Hailing from Pretoria, South Africa, Pauline Manaka (photographed) was a student Fulbrighter, in the late 1970s, arguably the first to enter library school at Atlanta University in Atlanta, Georgia, on such a prestigious grant given by the U.S. to a national of South Africa. She came to Atlanta at a time where her homeland was trapped in the Apartheid era. In joining the library profession, she followed in the pioneering steps of her uncle, Seth Manaka, who would be the first black librarian and later university librarian and library school professor in the country, honored at his retirement in 2015 with his own festschrift.
Moving to Orange County by 1989, Pauline lessened my burden as a social sciences bibliographer by taking on the responsibilities for selecting in sociology and anthropology. She later also took on Women Studies when another librarian left. In the 28 years I've known her, she was the voice on conscience as the library and the university took on the formidable challenge of diversifying its staff as well as its collections.
She kept her commitment to the struggles of her homeland. In 1994 (April 24) she appeared as a committed African National Congress member on my KUCI Subversity Show to talk about her organizing work among the South African diaspora in southern California for a historic post-Apartheid national election. She was also quoted in a Los Angeles Times article.
She kept her interest in and her ties with South Africa, teaching in Anthropology a UCI class for many years on South Africa. She also served as library liaison to the area Model United Nations.
She was active also in the librarians and lecturers union, UC-AFT. Union president Andrew Tonkovich in fact wrote a very warm profile of her in Coast Magazine in January 2015.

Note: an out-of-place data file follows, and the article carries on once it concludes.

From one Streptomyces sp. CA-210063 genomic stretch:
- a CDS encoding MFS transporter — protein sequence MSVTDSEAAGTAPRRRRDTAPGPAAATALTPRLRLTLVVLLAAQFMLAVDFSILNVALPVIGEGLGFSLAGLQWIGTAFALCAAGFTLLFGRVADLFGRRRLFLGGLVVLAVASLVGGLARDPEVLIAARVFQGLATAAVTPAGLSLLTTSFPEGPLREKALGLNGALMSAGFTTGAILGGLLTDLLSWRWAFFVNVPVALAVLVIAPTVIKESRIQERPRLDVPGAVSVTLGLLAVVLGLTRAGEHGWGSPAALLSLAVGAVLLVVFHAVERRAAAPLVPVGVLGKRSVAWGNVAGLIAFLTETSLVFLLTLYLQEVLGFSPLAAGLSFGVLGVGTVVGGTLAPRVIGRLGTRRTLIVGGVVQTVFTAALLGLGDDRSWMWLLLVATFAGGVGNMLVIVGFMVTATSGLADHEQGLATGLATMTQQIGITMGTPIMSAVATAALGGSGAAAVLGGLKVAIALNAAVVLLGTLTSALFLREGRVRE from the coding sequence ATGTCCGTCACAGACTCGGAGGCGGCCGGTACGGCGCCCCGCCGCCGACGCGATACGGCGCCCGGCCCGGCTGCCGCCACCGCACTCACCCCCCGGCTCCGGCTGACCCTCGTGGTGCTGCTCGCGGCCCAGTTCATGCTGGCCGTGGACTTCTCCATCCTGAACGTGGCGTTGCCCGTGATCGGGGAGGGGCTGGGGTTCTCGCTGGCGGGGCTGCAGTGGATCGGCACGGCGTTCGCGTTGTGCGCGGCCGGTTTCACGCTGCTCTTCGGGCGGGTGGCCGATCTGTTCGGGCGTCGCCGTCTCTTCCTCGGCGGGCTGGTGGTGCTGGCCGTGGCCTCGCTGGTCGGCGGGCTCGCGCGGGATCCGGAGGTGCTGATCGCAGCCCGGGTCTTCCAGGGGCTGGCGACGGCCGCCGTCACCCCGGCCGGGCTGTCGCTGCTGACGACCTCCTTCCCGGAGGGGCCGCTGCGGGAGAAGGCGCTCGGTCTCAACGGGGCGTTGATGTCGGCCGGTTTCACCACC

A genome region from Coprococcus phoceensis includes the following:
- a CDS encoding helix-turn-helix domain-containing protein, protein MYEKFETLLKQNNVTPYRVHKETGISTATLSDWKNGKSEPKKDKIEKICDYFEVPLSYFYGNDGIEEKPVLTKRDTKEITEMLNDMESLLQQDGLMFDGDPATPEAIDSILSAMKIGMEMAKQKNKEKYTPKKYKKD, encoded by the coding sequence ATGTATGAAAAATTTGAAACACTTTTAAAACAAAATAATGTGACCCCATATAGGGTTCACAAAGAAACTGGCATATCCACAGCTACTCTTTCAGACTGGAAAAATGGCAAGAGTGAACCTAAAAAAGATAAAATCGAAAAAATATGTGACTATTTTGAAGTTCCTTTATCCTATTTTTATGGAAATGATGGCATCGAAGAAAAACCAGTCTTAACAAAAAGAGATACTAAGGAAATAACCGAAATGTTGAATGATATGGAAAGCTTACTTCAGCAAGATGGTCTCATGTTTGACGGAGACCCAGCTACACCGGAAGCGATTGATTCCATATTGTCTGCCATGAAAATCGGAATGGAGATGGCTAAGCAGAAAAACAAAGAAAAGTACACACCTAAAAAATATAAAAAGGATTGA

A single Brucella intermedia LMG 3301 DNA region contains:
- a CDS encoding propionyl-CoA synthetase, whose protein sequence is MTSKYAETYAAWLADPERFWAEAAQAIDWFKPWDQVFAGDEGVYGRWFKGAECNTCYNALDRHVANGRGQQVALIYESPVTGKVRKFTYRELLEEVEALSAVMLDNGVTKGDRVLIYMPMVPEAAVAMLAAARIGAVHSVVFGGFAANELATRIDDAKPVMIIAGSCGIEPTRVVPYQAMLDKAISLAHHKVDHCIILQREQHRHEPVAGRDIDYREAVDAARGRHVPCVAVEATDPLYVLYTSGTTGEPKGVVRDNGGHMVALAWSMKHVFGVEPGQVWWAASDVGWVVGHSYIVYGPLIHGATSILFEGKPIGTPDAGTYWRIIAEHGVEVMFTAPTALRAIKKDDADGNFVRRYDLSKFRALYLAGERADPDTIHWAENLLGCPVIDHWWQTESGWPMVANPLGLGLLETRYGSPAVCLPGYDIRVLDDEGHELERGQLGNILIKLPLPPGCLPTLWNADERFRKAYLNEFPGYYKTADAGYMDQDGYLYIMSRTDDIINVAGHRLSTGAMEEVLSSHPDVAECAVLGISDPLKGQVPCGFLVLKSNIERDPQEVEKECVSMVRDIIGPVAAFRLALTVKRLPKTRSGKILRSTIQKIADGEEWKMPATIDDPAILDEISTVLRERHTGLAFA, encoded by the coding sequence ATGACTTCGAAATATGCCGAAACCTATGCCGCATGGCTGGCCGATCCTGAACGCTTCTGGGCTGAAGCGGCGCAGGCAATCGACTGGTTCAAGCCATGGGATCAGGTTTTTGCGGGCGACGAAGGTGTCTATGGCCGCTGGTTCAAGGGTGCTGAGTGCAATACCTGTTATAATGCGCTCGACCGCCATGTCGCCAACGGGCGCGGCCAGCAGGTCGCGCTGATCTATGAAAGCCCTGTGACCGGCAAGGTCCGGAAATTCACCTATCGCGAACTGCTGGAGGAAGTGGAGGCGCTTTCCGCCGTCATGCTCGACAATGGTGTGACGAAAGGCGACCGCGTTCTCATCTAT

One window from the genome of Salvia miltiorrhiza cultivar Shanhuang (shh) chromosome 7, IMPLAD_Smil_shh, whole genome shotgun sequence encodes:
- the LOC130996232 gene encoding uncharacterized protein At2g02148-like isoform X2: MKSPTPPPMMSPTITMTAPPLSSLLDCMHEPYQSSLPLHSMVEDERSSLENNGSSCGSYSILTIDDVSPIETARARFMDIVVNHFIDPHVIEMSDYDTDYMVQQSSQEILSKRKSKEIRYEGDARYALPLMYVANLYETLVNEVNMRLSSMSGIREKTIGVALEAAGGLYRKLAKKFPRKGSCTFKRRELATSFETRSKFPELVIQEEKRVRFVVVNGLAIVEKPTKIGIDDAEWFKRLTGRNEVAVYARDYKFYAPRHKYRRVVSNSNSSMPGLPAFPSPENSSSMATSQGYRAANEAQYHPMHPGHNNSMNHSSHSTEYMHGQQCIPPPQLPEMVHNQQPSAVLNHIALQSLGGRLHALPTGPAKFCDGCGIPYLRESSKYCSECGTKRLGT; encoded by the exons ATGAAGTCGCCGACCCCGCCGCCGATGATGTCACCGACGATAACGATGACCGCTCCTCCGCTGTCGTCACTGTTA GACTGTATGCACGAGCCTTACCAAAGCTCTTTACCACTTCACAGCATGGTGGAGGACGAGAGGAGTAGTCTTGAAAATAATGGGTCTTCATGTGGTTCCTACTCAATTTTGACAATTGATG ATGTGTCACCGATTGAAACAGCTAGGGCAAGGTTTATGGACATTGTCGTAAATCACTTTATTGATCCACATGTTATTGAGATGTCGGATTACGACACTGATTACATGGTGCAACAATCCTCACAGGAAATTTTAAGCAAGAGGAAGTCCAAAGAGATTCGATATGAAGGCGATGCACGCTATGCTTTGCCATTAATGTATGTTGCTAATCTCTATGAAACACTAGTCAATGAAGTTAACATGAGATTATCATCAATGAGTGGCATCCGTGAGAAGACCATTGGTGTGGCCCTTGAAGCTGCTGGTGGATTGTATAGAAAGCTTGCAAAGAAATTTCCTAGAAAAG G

It is fortunate that her voice will not be silenced, literally, since she provided the "clear narration" (as I wrote in a review in the 9 May 2002 OC Weekly) for UCI PhD student and Student Workers Union organizer Marty Otanez's (he's now a professor in anthropology at University of Colorado, Denver) pioneering documentary short (with Michelle Otanez) on Big Tobacco, "Thangata: Social Bondage and Big Tobacco in Malawi".
In her narration, Pauline indicted the World Bank for causing economic instability in Malawi, described the slave trade, and called out U.S. tobacco firms for the exploitation of labor in the growing of tobacco and its marketing to women and children in Malwai and other developing countries. That short film is available free online, where you can hear Pauline's lyrical voice.
She was also interviewed with two of her colleagues in an oral history video for the UCI Libraries' 50th anniversary.
I trust her adult son, Lesetja, a budding filmmaker, will emerge from the pain of losing his mother so suddenly, and take his own path, while recognizing his mom's pioneering role in America. -- Daniel C. Tsang.
Sepia-toned photos of Pauline Manaka taken in 2015. © Copyright Daniel C. Tsang.